How Negative is #PMOT?

Recently, several people have commented that as a profession, PMO people tend to be negative. This post by Emma-Ruth Arnaz-Pemberton chair of the APM PMO SIG is a good example.

I know, I know, we all focus on the negative and no-one shouts about good service; but come on people! How about occasionally sharing and shouting about the good things that we deliver?
— Emma-Ruth Arnaz-Pemberton

But are we really that negative? I decided to do some analysis based on conversations on Twitter. I began by looking at tweets using the hashtag #PMO. However, this hashtag is frequently used by people talking about the Office of the Prime Minister in India, so I quickly ruled out this idea and opted to do some analysis of tweets using #PMOT instead. #PMOT is a popular hashtag with PMO and Project Management professionals alike. In case you are wondering, PMOT stands for "Project Managers On Twitter"!

If you have an application account on Twitter, you can quickly pull 3,200 tweets at a time based on a specific twitter handle or hashtag using the twitteR package in the R coding environment. Once the data was retrieved, I stripped out the retweets (isRetweet=FALSE), giving me a total of 2,355 tweets to play with.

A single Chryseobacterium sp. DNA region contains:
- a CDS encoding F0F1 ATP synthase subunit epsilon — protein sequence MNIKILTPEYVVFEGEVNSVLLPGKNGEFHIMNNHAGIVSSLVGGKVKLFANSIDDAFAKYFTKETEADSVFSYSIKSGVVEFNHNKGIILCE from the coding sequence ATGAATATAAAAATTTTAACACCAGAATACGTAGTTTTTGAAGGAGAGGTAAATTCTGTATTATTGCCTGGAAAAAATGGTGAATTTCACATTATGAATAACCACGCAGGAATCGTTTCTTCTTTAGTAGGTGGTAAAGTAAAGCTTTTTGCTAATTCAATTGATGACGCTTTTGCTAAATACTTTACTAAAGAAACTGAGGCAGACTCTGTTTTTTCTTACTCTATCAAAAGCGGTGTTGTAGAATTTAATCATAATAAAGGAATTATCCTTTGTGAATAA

In order to work whether we are predominantly negative, I decided to compare the words in our tweets with The NRC Emotion Lexicon. The Lexicon is a list of English words and their associations with eight basic emotions (anger, fear, anticipation, trust, surprise, sadness, joy, and disgust) and two sentiments (negative and positive). This is easier than it sounds, thanks to the Tidytext toolset created by Julia Silge and David Robinson. The results were surprising:

As you can see, of just over 2k words in our tweets that were matched to the database, the overwhelming majority were positive! A comparison with the wider range of emotions provides more insight:

 

Not only do our tweets contain positive messages, they also contain words that are strongly associated with 'Trust' - something that all PMO professionals aim to foster. 

I would hasten to add that this research is far from perfect. The #PMOT hashtag contains plugs for companies and roles which may be affecting the data. PMO people may be more positive on Twitter than they are on other mediums. Further research is definitely needed. But in the meantime - what do you think? Do PMO professionals tend to focus on the negative? Please share your views in the comments section. I'd love to hear your thoughts.